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An extremely easy peanut brittle that does not require a candy thermometer or corn syrup! 
     My dad’s birthday is coming up, so of course, I wanted to take this opportunity to create a fancy new birthday cake. 
     BUT…. he made a special request that my mom make him one of her Banana Layer Cakes with Lemon Curd Filling and Buttercream Frosting. And although I love new opportunities to conjure up a new recipe, I couldn’t blame him for this request; that banana cake is maybe my favorite cake ever. I don’t even feel like trying to duplicate her recipe, because it just can’t be as good… but I digress.
     Well, just because I don’t have a cake to make doesn’t mean my opportunity is squandered. I still need to get my dad a birthday present. He loves sweets, so I know he would appreciate something homemade. But he was going to have a whole banana cake to work on… I clearly needed to make something that could store well and didn’t need to be eaten right away.
I immediately thought of peanut brittle. My dad LOVES peanut brittle. 
     My first attempt to make it was the ‘old-fashioned’ method, which involved corn syrup, sugar, and water cooking on the stove for a relatively long period of time until the mixture reaches a certain temperature, then remaining ingredients are quickly stirred in and it’s all very quickly poured onto a prepared cookie sheet.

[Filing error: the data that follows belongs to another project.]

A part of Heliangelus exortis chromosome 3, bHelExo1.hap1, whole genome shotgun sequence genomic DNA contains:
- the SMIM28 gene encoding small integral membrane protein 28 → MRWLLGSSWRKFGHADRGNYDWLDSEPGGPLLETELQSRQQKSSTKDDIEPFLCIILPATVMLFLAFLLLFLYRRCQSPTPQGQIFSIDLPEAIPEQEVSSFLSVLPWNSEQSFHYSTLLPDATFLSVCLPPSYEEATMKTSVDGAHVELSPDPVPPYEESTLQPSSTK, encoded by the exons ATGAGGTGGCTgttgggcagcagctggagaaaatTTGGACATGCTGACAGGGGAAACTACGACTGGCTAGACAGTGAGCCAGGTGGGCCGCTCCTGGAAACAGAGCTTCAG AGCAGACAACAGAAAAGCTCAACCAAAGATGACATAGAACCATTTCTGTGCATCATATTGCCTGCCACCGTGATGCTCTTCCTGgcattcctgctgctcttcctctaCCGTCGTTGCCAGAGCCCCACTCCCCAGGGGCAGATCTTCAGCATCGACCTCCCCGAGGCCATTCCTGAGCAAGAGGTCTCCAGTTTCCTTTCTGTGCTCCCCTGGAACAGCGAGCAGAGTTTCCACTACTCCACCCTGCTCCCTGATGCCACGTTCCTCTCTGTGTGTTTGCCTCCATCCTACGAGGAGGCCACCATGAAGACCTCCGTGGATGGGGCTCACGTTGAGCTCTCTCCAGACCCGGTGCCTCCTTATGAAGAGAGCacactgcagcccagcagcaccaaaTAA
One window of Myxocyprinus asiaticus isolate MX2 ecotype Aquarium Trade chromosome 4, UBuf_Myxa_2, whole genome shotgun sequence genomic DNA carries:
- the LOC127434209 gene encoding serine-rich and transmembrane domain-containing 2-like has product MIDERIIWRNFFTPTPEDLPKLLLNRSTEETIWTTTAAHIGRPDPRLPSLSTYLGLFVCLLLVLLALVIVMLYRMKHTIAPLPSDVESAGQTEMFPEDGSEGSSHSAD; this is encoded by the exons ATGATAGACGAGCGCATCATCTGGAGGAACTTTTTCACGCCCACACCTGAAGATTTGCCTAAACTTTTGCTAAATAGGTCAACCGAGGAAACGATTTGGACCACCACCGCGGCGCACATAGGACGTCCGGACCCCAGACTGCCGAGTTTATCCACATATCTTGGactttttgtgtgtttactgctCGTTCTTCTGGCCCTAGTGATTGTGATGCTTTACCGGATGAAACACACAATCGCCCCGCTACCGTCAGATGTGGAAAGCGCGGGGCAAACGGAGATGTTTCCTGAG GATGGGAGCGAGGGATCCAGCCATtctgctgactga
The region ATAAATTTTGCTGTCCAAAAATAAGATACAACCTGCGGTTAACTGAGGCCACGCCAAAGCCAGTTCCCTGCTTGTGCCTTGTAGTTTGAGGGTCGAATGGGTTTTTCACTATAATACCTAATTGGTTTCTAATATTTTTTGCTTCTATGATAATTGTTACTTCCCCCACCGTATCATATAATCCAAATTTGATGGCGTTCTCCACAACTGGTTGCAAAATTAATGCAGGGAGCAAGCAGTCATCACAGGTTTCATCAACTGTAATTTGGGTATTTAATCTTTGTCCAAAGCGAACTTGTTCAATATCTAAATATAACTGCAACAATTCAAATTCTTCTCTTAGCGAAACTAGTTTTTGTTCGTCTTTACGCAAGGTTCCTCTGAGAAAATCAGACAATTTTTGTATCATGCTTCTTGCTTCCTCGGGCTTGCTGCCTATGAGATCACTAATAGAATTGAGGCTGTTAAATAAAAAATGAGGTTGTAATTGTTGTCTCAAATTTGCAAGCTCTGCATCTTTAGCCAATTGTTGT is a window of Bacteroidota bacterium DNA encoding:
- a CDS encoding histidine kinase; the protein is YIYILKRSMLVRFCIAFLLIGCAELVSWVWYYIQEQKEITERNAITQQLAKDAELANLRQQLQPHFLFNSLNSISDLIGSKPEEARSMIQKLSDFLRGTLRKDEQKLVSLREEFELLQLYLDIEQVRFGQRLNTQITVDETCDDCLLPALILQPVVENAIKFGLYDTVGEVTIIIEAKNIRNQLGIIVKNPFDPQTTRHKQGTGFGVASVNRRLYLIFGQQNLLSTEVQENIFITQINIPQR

I didn’t have a candy thermometer. But I guess I was feeling over-confident, because I decided to try it without one anyway. Bad idea. I was very vigilant in making sure the mixture didn’t burn. When I thought it looked the right color and consistency (how would I even know what’s ‘right’?), I quickly mixed in the peanuts and vanilla, then poured it onto a baking sheet. It looked okay, but the real test was letting it cool so it could actually become ‘brittle’. It never did.
It was basically a big pile of peanut taffy. Back to the old drawing board.
     Determined NOT to buy a candy thermometer (maybe I’m too much of a penny-pincher?), I decided to try to find a different method to make peanut brittle. 
     After skimming through various cookbooks (my cookbook collection is ginormous) and internet suggestions, I was able to sketch out a recipe. But I was wary…
This time, I used no corn syrup. I didn’t want to mess with that.
     I decided to use some peanut butter powder in order to add more dimension to the brittle, as it is generally just too sweet; at least in my personal experience. I wanted it to taste like something other than sugar. (Coincidentally, I recently invested in a blender, and I must say that peanut butter powder is delicious in smoothies! Maybe I’ll have to share my recipes for that sometime!) 
     As for cooking this recipe, please know that it takes a long while for the sugar mixture to start doing anything. You will be constantly stirring and cooking some dry-ish sugar for the majority of the cook time. Be patient! Eventually, it will begin to form wet dark spots. As you continue stirring, it will start turning to liquid.